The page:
Chapbook Update 7: Elizabeth S. Wolf

The poem above, Dead End, is what we call a “place poem”. Places which were special in people’s lives serve as very evocative prompts. Note how we get so much of the poet’s story from the details described in the poem. These are the prompts which were provided in the assignment:


Chapbooks must have a theme. This doesn’t have to be earth-shattering or VERY IMPORTANT. It just means all the poems are related to each other. Often, like fiction, the poems tell a story. This makes chapbooks popular, even with people who don’t usually read poetry.

There are many ways to find a theme. You may already have one in mind. For my book, I wanted to tell the story of what happened to my mother and how it affected the family, based in what was happening in the 1960’s and 70’s. You can use time or family for your own chapbook. For example:

– Tell the story of how you grew up, in poems. Don’t worry about how anyone else will feel about your writing. This is your story.

– Imagine going around the Thanksgiving table or Christmas tree or family funeral. Write a poem about each person. Why are they there? What are they thinking?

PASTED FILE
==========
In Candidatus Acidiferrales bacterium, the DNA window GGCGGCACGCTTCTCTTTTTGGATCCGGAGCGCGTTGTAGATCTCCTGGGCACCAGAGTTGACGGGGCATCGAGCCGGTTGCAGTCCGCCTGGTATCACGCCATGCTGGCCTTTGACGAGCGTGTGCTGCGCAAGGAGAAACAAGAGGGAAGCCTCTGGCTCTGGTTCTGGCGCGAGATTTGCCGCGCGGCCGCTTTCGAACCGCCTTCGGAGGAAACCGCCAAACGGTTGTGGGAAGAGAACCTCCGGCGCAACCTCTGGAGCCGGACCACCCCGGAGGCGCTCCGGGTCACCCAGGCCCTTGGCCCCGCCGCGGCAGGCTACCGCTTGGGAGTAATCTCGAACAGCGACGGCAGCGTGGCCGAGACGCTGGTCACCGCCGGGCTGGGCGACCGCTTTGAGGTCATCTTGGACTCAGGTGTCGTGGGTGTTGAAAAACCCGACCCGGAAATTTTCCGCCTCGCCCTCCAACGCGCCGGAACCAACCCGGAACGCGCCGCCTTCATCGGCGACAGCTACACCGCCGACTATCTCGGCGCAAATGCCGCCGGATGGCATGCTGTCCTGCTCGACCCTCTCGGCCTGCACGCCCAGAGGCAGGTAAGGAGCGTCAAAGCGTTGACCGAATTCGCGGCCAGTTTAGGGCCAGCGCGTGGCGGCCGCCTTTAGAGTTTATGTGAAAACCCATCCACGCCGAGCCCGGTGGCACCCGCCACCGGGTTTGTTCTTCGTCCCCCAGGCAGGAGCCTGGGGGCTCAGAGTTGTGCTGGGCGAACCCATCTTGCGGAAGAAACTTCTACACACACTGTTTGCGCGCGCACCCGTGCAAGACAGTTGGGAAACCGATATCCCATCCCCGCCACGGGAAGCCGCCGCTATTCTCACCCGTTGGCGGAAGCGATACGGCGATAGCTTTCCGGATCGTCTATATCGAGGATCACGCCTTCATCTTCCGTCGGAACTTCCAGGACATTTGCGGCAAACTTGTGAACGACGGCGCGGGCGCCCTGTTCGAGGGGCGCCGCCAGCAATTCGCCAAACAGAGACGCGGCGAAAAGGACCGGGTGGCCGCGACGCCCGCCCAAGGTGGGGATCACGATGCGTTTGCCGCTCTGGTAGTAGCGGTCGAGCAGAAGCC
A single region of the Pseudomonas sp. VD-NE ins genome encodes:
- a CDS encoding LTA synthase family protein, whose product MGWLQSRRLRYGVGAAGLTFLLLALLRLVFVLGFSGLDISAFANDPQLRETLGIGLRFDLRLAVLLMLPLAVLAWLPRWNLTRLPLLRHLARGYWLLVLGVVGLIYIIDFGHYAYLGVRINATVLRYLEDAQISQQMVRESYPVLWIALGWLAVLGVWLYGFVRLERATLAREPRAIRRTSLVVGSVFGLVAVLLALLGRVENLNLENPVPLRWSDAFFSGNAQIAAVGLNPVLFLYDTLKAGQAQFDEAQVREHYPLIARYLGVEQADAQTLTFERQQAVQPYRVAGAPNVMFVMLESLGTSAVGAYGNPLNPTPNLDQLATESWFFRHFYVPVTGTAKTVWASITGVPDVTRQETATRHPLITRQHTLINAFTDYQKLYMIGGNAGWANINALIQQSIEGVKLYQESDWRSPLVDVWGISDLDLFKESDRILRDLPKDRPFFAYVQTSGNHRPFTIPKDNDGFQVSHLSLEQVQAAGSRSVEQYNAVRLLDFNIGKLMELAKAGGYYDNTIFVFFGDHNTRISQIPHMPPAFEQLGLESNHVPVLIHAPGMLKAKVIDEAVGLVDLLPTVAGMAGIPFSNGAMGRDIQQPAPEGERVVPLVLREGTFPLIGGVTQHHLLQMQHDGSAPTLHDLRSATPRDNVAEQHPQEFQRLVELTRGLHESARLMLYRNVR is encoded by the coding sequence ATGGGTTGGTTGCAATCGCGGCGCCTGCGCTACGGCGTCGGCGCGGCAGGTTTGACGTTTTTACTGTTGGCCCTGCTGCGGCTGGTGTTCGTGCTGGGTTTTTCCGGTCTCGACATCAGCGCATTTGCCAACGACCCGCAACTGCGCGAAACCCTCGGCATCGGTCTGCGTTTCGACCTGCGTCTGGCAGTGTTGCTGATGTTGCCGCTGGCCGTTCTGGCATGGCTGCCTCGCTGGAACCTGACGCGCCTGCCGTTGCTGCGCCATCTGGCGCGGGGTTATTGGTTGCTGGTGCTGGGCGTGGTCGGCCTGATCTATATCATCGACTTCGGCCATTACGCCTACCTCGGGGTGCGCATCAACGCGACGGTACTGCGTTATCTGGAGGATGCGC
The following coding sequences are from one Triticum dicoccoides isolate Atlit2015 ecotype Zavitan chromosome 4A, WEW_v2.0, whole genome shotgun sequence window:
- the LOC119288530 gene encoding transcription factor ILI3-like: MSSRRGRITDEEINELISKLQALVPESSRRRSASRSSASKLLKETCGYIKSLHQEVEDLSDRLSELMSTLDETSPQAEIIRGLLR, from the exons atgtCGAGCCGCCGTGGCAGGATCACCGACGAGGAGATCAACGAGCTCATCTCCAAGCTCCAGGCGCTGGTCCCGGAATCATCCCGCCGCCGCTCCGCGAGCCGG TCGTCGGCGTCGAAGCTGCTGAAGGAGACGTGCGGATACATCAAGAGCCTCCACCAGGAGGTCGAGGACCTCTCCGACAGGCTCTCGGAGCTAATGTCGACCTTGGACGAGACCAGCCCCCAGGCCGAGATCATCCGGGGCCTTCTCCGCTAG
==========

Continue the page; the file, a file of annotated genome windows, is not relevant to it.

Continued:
– Think of a table in the school cafeteria or a street of a town or a cell block. Write a poem about everyone you see or hear. Write as if it is today, or ten years ago, or fifty years ago. What’s changed? What’s the same?

– Write a poem about every place you’ve ever lived, how it felt to be there. What made that place different or special, beautiful or terrible? What did you see or eat there? How did it smell? What did you pass on your way home?

Sometimes you don’t know what story you want to tell until you start writing. If you’re stuck, just start. My first writing book was Writing Down the Bones by Natalie Goldberg. Ms. Goldberg believes in timed writing. Set a time, say 15 or 30 minutes. You must write that whole time. Don’t lift your pencil. Sometimes nonsense comes out. That’s ok. After a few minutes, you may find yourself suddenly writing a whole lot about something you didn’t even know you were thinking about. You may re-read a few pages and find some lines to turn into a poem.